There are 3 variants to grip strength: neutral, strong, and weak. Unlike grip types, your grip strength is simply the way your fingers and hands are aligned in respect to the center alignment of your grip while your clubface is squared to your target.

The neutral grip is the default grip strength and is also the grip strength we recommend all amateur golfers to start with. The neutral grip sounds exactly like what it is and is the in-between of the strong and weak grip where it is a combination of:

  • A Neutral Left-Handed Grip: left-hand showing only 2 knuckles when you look down at your left-hand.
  • A Neutral Right-Handed Grip: the tip of the ‘V’ shape made from the creases of your right thumb and right index finger points towards your right ear.
  • Your right thumb is resting more or less on top of your left thumb, both aligned at the middle of the golf grip.

Golfers looking to cure a slice or favor a draw with their golf shots often go with a stronger grip. The strong grip is a combination of:

  • A Strong Left-Hand Grip: left-hand showing less than 2 knuckles when you look down at your left-hand.
  • A Strong Right-Hand Grip: the tip of the ‘V’ shape from your right thumb and right index finger points left of your right ear.

Golfers looking to cure a hook or favor a fade with their golf shots often go with a weaker grip (though golfers who go with a weak grip are rather rare). The weak grip is a combination of:

  • A Weak Left-Hand Grip: left-hand showing more than 2 knuckles when you look down at your left-hand.
  • A Weak Right-Hand Grip: the tip of the ‘V’ shape from your right thumb and right index finger points past your right ear.

Strong or Weak Grip Drill

Here’s a handy guide to get a stronger grip than neutral:

  1. Once again, set up your club flush to the ground.
  2. Rotate the club head roughly 45 degrees counterclockwise.
  3. Without adjusting for the rotated club head, grip your golf grip how you normally would if the club head was in its neutral position.
  4. Finally rotate clockwise until the club head is back to its neutral position.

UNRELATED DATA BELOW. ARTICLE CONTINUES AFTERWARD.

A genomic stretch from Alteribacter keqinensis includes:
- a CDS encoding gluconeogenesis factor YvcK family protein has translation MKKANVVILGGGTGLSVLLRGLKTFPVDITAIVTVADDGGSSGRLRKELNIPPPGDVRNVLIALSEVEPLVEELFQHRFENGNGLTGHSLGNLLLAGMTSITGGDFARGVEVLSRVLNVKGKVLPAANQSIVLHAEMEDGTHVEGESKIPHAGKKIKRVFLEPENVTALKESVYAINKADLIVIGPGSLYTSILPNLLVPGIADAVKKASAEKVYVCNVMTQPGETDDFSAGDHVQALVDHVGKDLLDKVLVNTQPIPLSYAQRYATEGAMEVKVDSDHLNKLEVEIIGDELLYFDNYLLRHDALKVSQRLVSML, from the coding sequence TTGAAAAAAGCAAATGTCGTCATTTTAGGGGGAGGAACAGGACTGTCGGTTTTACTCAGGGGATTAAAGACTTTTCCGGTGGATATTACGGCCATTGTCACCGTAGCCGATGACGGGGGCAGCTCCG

To get a weaker grip from neutral, simply do the same drill but rotate the club head 45 degrees clockwise instead.

The Perfect Grip Pressure

First off, you never want to be 100% firm with your grip pressure. Too much pressure on your grip leads to tension in your upper body ruining the smoothness of your golf swing.

A good feel for the right amount of grip pressure is with a wet towel. Imagine you’re about to twist a wet towel just to the point when the water is about to drip, that’s the pressure you want on your grips. 

How Grip Sizes May Effect Your Golf Swing

Not many golfers are aware that there are different grip sizes but there are actually five sizes: Junior, Undersize, Standard, Midsize, and Jumbo.

Depending on the size of your hand and the thickness of your glove, you may prefer a grip size that is different from Standard so that you’re able to reach the grip positions we mentioned above.

To get the best grip size for you, visit a local PGA golf store to have them measure your hand size so that they can recommend the right grip and sized glove for you.

Women and seniors often settle for an Undersized grip whereas most men will be surprised that a grip larger than Standard may improve the way they release their golf club!

How to Grip the Putter

For beginners, we’d recommend the reverse overlap grip which so happens to be the most common grip played in the PGA. 

Here’s a great video from Odyssey Golf breaking down the reverse overlap grip featuring David Leadbetter, a well-known PGA golf instructor.

How you grip your putter is very personal and will be different from how you grip your irons and woods. For instance, there are roughly 7 very different gripping styles for the putter on Tour. 

Left Handed vs Right Handed Golfer 

Everything we showed you so far is steps for a right-handed golfer. If you’re left-handed, simply follow the same steps mentioned above but swap hands for each step.

For example, the section about ‘how to grip with your ‘left-hand’ should be for your right-hand instead.

Final Thoughts and What’s Next

By now, you should’ve realized the significance your golf grip has on the quality of your golf swing. If you’re a complete newby to the sport, chances are, you’ve been holding your golf club with a baseball/ 10-finger grip this whole time. We hope that after reading this blog post, you’ll try swapping over to an overlap or interlock grip even if it feels somewhat awkward to hold at first. 

Finally, remember to only change to a stronger or weaker grip once you’ve noticed that you’re struggling to square the clubface through impact with a neutral grip. Feel free to try out the different grip strengths and see which feels best for you during your practice sessions!

If you’re looking for more articles like this one, check out our guide to playing golf and golf club distances posts now! On that note, if you’ve got any questions regarding this post, feel free to ask us!

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Author
Mark has been an avid golfer for more than 15 years and has reviewed golf clubs since 2015. He is also the founder of the Golf Leap Blog site.